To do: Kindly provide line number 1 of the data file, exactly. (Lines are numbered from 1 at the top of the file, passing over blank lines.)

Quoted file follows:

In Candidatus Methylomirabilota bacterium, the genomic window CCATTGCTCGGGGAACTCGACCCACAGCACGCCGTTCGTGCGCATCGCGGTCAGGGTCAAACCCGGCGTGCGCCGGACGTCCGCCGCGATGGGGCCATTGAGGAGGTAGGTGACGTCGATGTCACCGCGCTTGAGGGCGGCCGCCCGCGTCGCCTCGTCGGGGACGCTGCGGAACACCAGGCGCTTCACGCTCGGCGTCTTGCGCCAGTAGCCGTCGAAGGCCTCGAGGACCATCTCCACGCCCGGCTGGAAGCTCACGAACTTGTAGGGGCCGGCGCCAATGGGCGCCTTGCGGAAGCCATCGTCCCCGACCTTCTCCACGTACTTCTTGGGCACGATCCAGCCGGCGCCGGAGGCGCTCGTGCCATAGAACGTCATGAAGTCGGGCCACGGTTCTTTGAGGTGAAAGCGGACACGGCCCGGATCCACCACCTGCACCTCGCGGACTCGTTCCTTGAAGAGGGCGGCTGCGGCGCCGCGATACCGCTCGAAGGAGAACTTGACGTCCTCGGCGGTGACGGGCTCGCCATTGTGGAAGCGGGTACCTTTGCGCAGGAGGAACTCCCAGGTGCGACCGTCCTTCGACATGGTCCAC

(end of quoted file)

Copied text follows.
In Candidatus Methylomirabilota bacterium, the genomic window CCATTGCTCGGGGAACTCGACCCACAGCACGCCGTTCGTGCGCATCGCGGTCAGGGTCAAACCCGGCGTGCGCCGGACGTCCGCCGCGATGGGGCCATTGAGGAGGTAGGTGACGTCGATGTCACCGCGCTTGAGGGCGGCCGCCCGCGTCGCCTCGTCGGGGACGCTGCGGAACACCAGGCGCTTCACGCTCGGCGTCTTGCGCCAGTAGCCGTCGAAGGCCTCGAGGACCATCTCCACGCCCGGCTGGAAGCTCACGAACTTGTAGGGGCCGGCGCCAATGGGCGCCTTGCGGAAGCCATCGTCCCCGACCTTCTCCACGTACTTCTTGGGCACGATCCAGCCGGCGCCGGAGGCGCTCGTGCCATAGAACGTCATGAAGTCGGGCCACGGTTCTTTGAGGTGAAAGCGGACACGGCCCGGATCCACCACCTGCACCTCGCGGACTCGTTCCTTGAAGAGGGCGGCTGCGGCGCCGCGATACCGCTCGAAGGAGAACTTGACGTCCTCGGCGGTGACGGGCTCGCCATTGTGGAAGCGGGTACCTTTGCGCAGGAGGAACTCCCAGGTGCGACCGTCCTTCGACATGGTCCAC